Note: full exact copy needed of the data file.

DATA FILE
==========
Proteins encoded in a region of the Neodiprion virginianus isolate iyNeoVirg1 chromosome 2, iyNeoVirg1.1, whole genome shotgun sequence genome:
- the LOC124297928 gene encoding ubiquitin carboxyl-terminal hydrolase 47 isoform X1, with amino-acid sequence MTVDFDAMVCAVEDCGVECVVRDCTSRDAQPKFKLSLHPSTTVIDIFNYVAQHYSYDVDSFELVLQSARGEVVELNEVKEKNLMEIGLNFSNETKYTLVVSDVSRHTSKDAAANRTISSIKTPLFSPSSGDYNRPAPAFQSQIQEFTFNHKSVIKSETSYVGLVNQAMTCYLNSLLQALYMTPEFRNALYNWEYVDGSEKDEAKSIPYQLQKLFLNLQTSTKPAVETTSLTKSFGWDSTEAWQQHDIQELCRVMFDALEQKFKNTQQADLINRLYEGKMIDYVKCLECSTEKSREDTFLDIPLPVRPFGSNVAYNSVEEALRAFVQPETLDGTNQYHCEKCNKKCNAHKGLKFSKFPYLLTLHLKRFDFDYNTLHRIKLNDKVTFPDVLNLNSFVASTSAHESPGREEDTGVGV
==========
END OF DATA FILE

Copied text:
Proteins encoded in a region of the Neodiprion virginianus isolate iyNeoVirg1 chromosome 2, iyNeoVirg1.1, whole genome shotgun sequence genome:
- the LOC124297928 gene encoding ubiquitin carboxyl-terminal hydrolase 47 isoform X1, with amino-acid sequence MTVDFDAMVCAVEDCGVECVVRDCTSRDAQPKFKLSLHPSTTVIDIFNYVAQHYSYDVDSFELVLQSARGEVVELNEVKEKNLMEIGLNFSNETKYTLVVSDVSRHTSKDAAANRTISSIKTPLFSPSSGDYNRPAPAFQSQIQEFTFNHKSVIKSETSYVGLVNQAMTCYLNSLLQALYMTPEFRNALYNWEYVDGSEKDEAKSIPYQLQKLFLNLQTSTKPAVETTSLTKSFGWDSTEAWQQHDIQELCRVMFDALEQKFKNTQQADLINRLYEGKMIDYVKCLECSTEKSREDTFLDIPLPVRPFGSNVAYNSVEEALRAFVQPETLDGTNQYHCEKCNKKCNAHKGLKFSKFPYLLTLHLKRFDFDYNTLHRIKLNDKVTFPDVLNLNSFVASTSAHESPGREEDTGVGV